Moran adopted legendary college basketball coach Jim Valvano’s famous mantra, “never give up,” throughout both of the coaches’ ailments. Toy said the assistant coach meant more to the team than words could describe and that her passing brought the unit closer together and has made them stronger people.

“Very few people in this world have left the kind of impact that Jamie did,” she said. “The girls saw how selfless she was and how she was able to touch so many lives, and that’s left a huge impression.”

The Kiski Area School District started an annual scholarship this year to honor Moran’s legacy. The scholarship in her name will be given each year to female student-athletes who embody what the volleyball coach represented.

Later this year, hundreds of area residents will pile into the Kiski Area High School gymnasium to watch the volleyball team play an exhibition match in the fourth annual “Jam the Gym” charity event. The charity was conceived in 2010 to help mitigate Moran’s hospital bills.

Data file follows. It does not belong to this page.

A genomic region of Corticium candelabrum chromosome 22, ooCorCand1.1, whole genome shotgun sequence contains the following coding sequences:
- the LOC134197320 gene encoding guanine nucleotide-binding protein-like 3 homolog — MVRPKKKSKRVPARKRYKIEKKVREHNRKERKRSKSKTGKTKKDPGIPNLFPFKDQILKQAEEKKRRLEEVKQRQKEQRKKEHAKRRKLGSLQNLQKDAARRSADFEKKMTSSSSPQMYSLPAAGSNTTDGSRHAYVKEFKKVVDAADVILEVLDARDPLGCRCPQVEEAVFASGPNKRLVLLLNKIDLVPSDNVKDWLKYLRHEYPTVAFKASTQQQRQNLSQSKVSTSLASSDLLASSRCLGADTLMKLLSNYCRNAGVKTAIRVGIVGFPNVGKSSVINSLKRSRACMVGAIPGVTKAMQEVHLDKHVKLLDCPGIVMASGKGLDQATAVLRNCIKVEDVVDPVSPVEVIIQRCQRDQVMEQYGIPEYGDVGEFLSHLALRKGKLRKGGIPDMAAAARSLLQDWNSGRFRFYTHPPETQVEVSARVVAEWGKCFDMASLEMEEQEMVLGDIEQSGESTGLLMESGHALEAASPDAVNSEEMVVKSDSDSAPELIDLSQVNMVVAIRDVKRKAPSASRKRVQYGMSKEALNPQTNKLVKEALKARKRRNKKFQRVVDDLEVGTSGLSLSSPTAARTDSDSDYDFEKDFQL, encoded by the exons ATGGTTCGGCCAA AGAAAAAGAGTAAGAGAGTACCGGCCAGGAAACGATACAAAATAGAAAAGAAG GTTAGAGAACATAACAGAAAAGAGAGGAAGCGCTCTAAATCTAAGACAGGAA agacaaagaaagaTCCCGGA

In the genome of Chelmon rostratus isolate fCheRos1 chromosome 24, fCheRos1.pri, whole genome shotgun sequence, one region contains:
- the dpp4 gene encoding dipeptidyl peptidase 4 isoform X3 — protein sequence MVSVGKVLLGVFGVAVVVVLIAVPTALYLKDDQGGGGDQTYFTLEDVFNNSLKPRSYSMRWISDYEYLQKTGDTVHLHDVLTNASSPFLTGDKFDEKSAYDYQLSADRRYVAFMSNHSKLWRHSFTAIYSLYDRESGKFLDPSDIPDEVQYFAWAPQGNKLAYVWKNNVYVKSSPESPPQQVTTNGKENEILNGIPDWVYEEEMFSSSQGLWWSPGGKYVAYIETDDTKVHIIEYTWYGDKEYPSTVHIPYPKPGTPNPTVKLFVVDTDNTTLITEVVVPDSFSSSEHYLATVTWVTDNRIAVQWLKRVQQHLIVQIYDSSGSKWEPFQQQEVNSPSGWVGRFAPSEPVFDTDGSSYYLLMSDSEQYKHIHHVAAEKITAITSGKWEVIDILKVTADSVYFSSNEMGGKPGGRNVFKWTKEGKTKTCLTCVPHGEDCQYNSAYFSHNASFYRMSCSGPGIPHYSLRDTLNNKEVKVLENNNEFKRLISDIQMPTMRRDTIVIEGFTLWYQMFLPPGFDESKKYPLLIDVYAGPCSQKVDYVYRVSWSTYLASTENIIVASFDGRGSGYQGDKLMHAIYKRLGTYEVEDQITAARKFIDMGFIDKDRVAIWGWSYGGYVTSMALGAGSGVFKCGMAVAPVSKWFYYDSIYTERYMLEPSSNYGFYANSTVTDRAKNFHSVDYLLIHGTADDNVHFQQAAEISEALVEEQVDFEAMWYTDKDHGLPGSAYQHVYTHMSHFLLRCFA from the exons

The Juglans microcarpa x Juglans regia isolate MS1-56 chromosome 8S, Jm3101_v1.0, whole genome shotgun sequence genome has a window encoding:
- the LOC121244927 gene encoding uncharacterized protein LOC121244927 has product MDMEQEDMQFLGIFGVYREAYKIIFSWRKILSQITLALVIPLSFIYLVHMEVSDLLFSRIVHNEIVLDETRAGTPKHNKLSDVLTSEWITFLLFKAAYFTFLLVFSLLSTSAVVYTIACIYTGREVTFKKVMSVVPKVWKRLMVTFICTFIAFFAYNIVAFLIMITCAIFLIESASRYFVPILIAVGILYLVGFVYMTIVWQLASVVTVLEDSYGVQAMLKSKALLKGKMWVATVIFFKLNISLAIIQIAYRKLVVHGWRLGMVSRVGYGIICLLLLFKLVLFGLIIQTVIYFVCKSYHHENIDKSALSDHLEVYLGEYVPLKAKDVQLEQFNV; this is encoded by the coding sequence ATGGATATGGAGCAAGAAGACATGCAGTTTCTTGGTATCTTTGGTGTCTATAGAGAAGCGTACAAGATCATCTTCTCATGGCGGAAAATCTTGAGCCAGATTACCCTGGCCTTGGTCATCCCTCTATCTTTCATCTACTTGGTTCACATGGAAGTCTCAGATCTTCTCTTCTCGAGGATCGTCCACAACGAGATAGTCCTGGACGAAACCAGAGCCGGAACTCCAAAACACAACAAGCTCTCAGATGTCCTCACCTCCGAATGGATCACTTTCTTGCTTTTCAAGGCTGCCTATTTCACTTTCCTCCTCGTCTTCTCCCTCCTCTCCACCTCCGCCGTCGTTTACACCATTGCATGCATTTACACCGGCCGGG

This year, proceeds from “Jam the Gym” will go toward Moran’s scholarship fund, Children’s Hospital and the Fluorescent Angels Fund.

Toy said the event is a testament to Moran’s character and the team’s spirit.

“When life presents you with great adversity, you can either rise to the occasion or crumble under it,” she said. “These girls have continually shown great faith and power and overcame everything that’s been thrown their way.”

“They really are an amazing group of people.”

Braden Ashe is a Trib Total Media staff writer. He can be reached at 724-226-4673 or bashe@tribweb.com.


Tasty Tuesdays – Recipes for Athletes BONUS DAY!!

Asian Chicken Salad

Keep an eye out for a new post or recipe on Tasty Tuesdays.  Food for athletes, healthy snacks on the go, and more!  Great for all day tournaments, grabbing a bite to eat in between class and practice, or at home for dinner during the off-season…like volleyball players know what that is :)

Tasty Tuesdays – Recipes for Athletes Day 10

Quick Baked Beef Pasta

Keep an eye out for a new post or recipe on Tasty Tuesdays.  Food for athletes, healthy snacks on the go, and more!  Great for all day tournaments, grabbing a bite to eat in between class and practice, or at home for dinner during the off-season…like volleyball players know what that is :)